Ancient & modern
Primary school pupils in Clackmannanshire, taught to philosophise ‘like Socrates’, have evidently demonstrated dramatic improvements in IQ and other tests. But since the philosophy they are taught is all about working together to seek answers to problems — a worthy aim, of course — it is not at all clear how Socratic they are actually being.
The whole point about Socrates is that he began from one simple premise: that he knew nothing. That was why he was so baffled when a friend of his, Chaerephon, asked the oracle at Delphi whether there was anyone wiser than Socrates, to which it replied ‘No’. Reluctantly — ‘for the god cannot lie: that would not be right’ — Socrates decided that he had to test the proposition by finding someone wiser than himself. So, he tells us in Plato’s version of his trial defence speech (apologia), he approached politicians, people with a reputation for wisdom, poets and craftsmen and found that they all suffered from exactly the same fault: they thought they knew what they were talking about, but after questioning it emerged that the reverse was the case. So Socrates was forced to conclude that he was wiser than all of these people in this respect alone, that he at least did not think that he knew something when he transparently did not.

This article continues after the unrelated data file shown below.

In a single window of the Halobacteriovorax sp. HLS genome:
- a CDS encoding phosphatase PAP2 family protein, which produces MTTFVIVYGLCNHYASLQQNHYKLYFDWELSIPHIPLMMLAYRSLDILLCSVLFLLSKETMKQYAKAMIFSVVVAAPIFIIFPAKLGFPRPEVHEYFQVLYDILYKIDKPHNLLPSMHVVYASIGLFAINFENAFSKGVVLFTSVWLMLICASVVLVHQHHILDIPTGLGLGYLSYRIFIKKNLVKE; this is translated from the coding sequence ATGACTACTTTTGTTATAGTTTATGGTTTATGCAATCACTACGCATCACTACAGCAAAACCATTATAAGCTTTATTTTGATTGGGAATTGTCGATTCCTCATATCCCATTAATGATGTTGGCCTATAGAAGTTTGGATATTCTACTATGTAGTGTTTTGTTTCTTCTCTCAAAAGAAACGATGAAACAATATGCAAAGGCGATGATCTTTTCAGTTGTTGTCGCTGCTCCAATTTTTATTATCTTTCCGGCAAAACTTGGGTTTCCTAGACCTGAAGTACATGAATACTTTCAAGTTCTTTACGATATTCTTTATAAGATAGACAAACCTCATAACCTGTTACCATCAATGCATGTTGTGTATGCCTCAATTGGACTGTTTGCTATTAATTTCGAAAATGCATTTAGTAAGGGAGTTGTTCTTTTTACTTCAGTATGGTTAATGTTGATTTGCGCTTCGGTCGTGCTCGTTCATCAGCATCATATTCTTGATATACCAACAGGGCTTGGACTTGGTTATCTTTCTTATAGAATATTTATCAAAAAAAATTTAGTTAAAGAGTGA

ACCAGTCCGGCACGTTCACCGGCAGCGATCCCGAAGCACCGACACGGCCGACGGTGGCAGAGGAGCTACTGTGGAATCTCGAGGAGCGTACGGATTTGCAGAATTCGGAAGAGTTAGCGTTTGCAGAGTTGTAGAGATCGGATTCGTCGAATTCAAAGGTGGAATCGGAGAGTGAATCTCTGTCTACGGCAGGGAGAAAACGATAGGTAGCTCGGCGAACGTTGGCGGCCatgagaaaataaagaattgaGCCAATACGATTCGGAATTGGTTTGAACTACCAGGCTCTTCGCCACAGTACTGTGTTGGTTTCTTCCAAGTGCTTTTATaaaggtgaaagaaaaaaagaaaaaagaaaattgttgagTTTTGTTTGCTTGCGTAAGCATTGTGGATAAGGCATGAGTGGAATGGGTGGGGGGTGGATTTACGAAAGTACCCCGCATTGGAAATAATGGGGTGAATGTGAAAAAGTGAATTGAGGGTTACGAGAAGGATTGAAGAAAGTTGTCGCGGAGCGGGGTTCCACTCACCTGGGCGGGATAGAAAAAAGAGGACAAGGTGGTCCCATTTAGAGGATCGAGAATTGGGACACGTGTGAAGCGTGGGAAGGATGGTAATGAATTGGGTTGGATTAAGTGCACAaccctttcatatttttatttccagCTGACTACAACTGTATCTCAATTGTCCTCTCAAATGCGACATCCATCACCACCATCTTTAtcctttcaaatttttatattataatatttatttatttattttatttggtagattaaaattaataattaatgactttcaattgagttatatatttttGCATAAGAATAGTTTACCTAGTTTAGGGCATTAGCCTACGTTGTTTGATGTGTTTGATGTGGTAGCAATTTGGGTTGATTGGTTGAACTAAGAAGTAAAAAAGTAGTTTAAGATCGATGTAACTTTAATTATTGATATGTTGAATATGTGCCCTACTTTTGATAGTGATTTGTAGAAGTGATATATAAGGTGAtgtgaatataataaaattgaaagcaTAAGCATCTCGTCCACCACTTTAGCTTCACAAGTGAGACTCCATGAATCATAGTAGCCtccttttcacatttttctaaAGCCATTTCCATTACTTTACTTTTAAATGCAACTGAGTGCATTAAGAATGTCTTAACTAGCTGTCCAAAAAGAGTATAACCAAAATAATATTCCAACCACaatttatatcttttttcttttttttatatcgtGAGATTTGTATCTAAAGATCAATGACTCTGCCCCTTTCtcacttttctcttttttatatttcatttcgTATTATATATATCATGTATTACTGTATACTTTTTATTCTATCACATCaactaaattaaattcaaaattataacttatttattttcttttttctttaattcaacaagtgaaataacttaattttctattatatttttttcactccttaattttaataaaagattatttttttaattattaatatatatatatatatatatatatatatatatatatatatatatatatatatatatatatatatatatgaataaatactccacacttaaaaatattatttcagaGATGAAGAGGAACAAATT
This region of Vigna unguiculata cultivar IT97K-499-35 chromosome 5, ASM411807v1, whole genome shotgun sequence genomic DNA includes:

The result was, Socrates goes on, a great deal of hostility against himself for two reasons: first, self-important people did not like being made to look idiots, and second, people assumed Socrates must know everything about the subject himself, when in fact he knew nothing. Even worse, young people greatly enjoyed seeing Socrates shred the great and good, so tried the same trick themselves, and with some success too, creating even more resentment against him.
Faced with increasing streams of drivel masquerading as truth, pupils have never had a greater need for such a skill. One shudders to think, for example, what Socrates would make of the Education Secretary’s oafish plans for a new history curriculum all slavery, racism, Hitler and empire, for pity’s sake, as if history’s purpose were to rehearse today’s media headlines.
Come on, philosophers! Give our children the real Socrates! But go easy on the hemlock. In most cases.